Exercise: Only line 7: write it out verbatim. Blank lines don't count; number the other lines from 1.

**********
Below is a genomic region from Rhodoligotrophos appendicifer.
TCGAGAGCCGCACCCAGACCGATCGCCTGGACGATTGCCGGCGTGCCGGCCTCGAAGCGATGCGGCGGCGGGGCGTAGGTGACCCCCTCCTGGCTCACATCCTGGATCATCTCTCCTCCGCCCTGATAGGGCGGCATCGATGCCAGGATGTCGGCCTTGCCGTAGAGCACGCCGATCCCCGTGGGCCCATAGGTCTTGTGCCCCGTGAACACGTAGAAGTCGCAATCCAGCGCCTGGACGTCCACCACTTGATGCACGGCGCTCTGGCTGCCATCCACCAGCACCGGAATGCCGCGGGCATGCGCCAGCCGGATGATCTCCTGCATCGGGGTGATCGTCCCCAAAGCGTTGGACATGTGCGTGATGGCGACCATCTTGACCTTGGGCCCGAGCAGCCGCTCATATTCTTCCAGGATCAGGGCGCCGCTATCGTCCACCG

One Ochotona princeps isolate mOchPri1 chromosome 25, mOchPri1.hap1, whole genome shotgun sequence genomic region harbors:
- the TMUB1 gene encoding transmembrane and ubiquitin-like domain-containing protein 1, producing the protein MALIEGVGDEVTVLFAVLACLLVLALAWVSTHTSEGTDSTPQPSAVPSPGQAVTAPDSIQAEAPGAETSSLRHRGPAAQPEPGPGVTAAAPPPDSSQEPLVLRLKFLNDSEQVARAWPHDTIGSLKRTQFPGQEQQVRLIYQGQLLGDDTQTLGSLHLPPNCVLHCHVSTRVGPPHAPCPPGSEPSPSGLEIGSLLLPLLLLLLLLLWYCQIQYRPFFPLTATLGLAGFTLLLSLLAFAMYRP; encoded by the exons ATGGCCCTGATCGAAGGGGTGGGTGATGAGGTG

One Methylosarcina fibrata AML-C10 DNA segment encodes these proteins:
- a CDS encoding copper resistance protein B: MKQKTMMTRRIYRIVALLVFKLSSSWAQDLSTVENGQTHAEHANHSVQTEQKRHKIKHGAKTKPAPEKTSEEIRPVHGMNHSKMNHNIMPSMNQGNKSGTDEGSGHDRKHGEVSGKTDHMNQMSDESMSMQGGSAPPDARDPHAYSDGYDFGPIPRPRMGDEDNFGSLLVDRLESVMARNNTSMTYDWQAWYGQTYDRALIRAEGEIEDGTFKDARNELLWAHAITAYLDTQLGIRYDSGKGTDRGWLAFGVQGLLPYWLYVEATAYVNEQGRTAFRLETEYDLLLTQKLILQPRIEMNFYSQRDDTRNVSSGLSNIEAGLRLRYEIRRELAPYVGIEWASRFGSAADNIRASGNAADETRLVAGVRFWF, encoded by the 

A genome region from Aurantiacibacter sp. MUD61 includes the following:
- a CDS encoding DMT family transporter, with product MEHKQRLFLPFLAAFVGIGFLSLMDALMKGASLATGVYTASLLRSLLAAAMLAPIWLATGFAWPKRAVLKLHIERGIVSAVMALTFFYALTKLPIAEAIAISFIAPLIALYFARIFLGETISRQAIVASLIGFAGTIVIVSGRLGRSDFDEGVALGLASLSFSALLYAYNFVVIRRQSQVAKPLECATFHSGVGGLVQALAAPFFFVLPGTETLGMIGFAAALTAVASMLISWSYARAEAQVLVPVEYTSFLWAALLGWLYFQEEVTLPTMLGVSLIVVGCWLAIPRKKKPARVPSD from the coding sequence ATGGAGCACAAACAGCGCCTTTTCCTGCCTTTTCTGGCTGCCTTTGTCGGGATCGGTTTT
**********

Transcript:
A genome region from Aurantiacibacter sp. MUD61 includes the following: